“Yeah, it’s always worked for me.” A wicked smile turned up the side of his mouth. “Talked you right out of your jeans in your aunt’s barn, a day that is scorched into my brain forever. Never did get over the disappointment of your uncle coming across that yard and stopping us.”
“It’s a good thing he’s a loud sneezer, or we never would have heard him coming.”
He smiled up at me. “Want to come inside and see what I’ve done to the kitchen?”
“Sure.” I slid my leg around and he reached up to grab my waist. He brushed my body against his as he lowered me slowly to the ground. Taking the reins from my hand, he walked Queenie over to a patch of grass and she dropped her head to graze.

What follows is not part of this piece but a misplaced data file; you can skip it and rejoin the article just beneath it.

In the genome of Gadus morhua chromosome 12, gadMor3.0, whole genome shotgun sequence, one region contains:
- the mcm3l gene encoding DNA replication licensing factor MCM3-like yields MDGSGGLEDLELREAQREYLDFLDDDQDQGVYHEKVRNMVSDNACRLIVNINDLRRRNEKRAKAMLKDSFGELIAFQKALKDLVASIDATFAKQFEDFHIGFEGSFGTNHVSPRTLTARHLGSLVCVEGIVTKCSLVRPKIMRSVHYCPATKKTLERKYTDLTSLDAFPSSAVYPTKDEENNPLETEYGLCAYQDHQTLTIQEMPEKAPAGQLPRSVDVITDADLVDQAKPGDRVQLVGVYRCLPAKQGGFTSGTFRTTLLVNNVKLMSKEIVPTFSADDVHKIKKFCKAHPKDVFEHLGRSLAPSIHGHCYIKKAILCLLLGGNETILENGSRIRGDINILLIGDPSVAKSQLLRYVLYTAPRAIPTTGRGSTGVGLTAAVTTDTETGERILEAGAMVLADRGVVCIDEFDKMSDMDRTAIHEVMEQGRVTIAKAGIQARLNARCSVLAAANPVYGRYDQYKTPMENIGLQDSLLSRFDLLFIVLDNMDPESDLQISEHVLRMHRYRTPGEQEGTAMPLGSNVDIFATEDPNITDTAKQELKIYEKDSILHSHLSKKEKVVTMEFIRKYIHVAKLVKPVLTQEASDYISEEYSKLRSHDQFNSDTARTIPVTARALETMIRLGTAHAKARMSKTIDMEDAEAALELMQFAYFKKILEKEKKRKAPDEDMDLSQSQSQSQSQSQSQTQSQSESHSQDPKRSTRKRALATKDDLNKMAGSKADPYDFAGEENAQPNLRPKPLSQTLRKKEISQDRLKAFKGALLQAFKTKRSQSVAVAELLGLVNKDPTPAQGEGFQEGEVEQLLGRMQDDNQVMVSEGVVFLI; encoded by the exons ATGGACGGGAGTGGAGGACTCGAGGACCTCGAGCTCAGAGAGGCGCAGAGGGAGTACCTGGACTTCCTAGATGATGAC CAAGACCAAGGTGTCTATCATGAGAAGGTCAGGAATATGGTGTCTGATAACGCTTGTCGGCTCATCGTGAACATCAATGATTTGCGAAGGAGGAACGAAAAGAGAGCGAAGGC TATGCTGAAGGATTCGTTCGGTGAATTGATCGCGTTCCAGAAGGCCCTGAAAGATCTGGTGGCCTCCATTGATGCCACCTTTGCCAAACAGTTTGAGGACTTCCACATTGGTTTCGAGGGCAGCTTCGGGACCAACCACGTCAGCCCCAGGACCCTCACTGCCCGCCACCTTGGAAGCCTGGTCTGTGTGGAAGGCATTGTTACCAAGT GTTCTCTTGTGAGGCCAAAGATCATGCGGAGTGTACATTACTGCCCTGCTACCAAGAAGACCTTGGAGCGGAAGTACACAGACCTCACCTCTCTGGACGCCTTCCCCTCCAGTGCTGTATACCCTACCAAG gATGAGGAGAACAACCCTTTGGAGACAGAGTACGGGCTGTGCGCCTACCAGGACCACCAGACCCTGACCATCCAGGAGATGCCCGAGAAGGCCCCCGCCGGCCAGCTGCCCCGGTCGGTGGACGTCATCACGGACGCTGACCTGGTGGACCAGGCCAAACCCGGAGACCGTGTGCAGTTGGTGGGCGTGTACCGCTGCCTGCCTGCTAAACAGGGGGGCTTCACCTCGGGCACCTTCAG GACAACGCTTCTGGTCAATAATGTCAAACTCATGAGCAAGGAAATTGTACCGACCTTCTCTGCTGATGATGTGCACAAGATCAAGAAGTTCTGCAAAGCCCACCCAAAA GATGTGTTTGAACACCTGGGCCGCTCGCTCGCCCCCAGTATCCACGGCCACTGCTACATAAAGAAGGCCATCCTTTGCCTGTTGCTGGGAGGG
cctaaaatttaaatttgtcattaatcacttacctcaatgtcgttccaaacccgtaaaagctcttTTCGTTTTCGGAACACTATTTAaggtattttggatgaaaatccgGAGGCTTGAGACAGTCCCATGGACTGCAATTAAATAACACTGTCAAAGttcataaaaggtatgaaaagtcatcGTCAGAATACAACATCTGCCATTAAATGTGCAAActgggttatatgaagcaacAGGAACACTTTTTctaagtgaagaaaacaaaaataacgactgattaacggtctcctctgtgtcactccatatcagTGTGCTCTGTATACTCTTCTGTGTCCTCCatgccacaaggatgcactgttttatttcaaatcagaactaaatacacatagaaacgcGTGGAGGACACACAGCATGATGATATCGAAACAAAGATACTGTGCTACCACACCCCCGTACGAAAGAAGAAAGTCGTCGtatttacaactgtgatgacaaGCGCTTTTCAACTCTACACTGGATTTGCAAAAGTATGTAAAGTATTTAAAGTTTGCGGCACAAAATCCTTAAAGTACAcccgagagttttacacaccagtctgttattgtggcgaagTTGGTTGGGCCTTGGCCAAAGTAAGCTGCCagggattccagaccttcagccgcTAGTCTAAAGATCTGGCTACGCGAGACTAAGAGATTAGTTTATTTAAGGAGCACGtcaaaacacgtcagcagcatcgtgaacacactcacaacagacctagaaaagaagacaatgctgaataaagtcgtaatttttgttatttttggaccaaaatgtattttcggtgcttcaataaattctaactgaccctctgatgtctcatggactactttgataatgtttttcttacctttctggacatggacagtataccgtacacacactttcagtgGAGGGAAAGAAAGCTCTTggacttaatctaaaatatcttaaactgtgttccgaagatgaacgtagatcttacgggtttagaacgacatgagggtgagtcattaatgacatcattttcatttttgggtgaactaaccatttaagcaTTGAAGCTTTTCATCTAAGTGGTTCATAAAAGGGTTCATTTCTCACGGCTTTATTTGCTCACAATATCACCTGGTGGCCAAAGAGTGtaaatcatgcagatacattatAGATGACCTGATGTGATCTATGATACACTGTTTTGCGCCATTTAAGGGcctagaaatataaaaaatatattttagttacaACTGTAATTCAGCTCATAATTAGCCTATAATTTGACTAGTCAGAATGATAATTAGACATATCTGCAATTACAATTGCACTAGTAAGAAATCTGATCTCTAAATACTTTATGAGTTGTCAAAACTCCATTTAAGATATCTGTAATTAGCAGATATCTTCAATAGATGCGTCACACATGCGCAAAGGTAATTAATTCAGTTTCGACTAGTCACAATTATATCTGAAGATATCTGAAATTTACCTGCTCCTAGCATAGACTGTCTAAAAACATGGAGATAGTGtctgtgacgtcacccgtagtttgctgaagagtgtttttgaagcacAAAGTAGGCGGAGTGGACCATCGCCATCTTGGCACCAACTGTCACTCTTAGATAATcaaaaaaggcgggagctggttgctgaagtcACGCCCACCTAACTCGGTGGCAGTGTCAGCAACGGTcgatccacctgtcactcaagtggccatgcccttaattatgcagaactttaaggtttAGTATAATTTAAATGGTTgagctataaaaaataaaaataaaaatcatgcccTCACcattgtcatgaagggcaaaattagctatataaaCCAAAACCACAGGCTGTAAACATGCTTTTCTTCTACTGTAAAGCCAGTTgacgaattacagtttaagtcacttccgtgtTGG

Ryder looked down at my bare feet. “I’m not great at keeping track of nails.” Without warning he swept me into his arms. I laughed and threw my arms around his neck.
“Remember when you got stuck in the middle of the river and you were too afraid to cross the rocks—”
“And you lifted me into your arms? Ryder Stevens, there isn’t a girl on this planet who could forget being swept up in your arms.” I looked at him and his nearness made me forget my words for a second and when I spoke they came out as a whisper. “Of course I remember.” I rested my head against his hard shoulder. He carried me up the porch steps and I pushed the screen door open with my foot.
A Bend in the Road by Tess Oliver / History & Fiction have rating 4 out of 5 / Based on32 votes